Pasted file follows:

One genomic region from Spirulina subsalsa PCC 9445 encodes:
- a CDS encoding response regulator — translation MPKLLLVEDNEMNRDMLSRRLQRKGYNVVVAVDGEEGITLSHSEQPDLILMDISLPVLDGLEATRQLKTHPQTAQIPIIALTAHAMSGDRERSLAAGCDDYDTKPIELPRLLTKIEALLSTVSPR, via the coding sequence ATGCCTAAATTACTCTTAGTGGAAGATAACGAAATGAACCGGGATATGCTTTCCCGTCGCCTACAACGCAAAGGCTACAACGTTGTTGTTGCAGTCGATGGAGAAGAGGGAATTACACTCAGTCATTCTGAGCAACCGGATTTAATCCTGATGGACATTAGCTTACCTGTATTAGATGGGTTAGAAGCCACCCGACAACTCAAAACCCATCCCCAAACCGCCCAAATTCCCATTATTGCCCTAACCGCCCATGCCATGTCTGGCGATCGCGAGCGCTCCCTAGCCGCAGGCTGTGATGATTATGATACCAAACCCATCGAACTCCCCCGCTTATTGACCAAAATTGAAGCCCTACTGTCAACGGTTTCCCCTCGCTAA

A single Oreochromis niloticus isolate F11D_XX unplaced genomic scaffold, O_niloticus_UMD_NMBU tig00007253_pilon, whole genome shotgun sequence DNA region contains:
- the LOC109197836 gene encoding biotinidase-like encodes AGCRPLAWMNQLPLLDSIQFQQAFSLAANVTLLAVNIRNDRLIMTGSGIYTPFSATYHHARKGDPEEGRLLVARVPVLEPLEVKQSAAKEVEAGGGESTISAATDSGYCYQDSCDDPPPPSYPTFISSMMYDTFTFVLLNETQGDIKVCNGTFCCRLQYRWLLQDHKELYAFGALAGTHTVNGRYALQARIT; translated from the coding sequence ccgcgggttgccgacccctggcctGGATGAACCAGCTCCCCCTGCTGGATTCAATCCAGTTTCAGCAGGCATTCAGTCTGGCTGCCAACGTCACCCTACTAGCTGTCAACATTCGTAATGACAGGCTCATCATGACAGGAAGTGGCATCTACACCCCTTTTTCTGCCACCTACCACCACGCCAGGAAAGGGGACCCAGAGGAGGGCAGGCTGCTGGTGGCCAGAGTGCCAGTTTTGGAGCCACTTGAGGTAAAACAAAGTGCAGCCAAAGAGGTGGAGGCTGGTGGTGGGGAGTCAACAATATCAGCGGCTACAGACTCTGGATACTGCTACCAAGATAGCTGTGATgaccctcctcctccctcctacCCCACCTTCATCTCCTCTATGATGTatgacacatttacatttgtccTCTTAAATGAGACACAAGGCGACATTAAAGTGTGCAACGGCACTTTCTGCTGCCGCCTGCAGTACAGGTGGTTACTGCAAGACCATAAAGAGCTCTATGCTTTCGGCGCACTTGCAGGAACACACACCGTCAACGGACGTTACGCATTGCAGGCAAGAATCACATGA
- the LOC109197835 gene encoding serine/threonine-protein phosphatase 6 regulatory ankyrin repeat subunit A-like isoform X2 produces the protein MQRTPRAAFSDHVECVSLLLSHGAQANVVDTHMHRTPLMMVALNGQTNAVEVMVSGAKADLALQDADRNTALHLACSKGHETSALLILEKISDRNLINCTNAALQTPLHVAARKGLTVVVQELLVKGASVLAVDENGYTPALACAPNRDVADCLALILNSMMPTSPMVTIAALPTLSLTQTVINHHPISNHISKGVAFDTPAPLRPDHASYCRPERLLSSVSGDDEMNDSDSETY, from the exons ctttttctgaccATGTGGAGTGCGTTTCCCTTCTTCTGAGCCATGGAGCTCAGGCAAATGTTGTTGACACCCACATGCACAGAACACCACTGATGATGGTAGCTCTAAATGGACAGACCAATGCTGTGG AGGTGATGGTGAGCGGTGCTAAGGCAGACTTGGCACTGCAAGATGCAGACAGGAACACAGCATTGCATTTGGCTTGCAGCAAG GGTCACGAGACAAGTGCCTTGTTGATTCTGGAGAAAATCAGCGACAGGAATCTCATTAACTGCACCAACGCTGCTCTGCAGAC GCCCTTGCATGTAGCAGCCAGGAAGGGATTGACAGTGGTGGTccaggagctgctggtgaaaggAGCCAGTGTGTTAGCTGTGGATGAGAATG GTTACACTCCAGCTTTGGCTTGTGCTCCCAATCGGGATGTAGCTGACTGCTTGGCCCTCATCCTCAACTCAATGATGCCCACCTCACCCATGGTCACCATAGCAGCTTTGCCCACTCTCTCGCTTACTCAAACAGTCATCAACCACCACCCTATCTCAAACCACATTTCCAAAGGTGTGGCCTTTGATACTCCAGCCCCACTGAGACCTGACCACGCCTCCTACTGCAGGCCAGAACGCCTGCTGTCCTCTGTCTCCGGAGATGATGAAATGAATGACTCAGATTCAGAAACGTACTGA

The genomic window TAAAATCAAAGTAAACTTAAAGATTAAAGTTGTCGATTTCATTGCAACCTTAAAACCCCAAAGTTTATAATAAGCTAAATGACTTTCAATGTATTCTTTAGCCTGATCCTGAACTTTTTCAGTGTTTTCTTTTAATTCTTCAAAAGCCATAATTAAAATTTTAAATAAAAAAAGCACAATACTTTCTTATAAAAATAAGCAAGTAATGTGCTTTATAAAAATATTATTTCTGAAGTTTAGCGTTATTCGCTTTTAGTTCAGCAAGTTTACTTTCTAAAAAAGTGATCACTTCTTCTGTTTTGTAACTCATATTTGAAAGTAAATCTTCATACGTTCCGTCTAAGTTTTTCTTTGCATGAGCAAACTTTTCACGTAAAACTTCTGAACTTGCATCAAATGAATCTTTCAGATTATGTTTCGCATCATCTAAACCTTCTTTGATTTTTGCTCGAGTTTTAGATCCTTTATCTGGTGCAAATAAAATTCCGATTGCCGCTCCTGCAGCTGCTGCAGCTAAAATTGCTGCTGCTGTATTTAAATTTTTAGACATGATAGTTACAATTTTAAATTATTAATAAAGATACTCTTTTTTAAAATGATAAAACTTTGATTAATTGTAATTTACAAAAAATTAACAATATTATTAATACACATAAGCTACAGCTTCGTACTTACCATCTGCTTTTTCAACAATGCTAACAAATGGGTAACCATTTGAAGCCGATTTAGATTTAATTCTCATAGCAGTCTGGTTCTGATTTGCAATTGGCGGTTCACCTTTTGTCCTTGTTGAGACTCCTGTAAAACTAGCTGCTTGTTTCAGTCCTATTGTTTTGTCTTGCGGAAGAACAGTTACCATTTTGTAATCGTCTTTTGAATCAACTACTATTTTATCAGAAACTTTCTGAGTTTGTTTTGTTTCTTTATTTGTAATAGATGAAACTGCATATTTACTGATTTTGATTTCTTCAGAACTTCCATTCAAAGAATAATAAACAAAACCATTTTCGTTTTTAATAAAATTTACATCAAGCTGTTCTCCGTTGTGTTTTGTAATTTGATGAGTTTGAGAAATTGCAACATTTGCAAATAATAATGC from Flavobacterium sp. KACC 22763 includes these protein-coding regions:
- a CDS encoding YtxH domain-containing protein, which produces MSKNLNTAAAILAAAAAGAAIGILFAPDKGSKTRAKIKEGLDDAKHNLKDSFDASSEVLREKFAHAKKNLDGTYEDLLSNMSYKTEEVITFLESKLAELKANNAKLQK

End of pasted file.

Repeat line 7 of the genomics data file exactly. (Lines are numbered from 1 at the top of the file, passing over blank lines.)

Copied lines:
- a CDS encoding YtxH domain-containing protein, which produces MSKNLNTAAAILAAAAAGAAIGILFAPDKGSKTRAKIKEGLDDAKHNLKDSFDASSEVLREKFAHAKKNLDGTYEDLLSNMSYKTEEVITFLESKLAELKANNAKLQK